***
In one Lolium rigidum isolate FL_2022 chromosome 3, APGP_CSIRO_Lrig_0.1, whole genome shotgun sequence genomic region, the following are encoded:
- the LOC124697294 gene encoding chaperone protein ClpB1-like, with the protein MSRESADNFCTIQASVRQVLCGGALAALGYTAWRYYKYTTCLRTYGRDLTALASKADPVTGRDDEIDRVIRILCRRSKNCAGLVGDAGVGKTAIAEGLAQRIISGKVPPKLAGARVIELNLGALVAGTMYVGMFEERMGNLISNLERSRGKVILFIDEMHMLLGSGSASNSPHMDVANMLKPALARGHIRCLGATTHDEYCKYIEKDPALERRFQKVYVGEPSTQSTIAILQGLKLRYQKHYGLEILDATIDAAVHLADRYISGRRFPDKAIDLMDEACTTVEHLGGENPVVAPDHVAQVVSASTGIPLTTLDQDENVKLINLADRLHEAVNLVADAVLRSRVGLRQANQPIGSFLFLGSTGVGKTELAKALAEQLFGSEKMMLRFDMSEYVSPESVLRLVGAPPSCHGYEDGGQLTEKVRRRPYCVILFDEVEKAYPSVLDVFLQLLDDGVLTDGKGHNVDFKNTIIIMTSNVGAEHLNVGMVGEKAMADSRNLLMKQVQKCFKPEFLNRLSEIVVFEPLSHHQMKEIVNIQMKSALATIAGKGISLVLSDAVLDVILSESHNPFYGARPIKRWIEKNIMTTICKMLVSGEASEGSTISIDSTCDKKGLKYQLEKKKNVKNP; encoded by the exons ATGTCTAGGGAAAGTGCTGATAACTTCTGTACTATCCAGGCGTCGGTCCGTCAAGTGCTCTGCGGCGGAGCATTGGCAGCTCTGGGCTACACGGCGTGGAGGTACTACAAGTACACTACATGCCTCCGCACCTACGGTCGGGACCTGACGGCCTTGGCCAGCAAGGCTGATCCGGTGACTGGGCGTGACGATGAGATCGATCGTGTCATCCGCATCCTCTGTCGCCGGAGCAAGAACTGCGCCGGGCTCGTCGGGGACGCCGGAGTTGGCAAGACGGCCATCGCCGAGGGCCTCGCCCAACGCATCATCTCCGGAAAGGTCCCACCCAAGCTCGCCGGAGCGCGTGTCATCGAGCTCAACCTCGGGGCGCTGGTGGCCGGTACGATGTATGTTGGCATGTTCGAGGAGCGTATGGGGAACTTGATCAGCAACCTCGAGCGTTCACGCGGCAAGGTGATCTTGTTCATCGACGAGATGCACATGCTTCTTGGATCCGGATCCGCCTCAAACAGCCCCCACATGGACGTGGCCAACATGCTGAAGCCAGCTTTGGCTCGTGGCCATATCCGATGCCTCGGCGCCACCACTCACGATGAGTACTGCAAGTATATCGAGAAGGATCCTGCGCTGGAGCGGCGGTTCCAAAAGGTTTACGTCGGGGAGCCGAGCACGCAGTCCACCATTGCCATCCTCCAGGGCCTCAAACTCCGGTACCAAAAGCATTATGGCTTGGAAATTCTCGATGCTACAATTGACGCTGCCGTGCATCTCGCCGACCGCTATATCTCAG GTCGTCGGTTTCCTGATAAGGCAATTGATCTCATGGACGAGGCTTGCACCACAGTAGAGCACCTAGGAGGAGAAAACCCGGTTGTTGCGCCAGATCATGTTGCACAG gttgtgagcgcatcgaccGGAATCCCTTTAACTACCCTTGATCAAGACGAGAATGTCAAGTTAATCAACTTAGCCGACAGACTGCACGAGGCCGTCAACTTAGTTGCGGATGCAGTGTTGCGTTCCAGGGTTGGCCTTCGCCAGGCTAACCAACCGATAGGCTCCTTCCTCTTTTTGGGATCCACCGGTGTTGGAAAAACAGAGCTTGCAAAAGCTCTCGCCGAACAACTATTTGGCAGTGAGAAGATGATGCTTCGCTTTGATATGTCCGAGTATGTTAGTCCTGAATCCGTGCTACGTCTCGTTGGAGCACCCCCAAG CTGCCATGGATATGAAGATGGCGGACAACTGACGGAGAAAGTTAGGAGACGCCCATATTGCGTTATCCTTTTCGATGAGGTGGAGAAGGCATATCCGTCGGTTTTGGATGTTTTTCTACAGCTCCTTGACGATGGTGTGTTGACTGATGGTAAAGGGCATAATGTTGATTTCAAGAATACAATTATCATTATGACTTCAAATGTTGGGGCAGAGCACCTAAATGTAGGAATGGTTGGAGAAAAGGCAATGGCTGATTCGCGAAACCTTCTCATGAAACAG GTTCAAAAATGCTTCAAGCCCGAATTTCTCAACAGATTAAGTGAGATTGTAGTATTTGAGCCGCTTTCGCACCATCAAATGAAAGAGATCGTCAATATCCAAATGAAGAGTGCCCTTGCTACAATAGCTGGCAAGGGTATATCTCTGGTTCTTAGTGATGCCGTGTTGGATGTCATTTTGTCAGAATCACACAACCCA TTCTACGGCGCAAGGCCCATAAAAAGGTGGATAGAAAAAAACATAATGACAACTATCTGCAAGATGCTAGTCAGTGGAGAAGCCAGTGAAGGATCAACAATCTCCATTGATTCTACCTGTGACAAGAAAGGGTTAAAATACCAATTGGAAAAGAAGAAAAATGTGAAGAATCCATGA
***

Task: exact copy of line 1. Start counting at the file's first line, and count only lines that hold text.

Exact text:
In one Lolium rigidum isolate FL_2022 chromosome 3, APGP_CSIRO_Lrig_0.1, whole genome shotgun sequence genomic region, the following are encoded: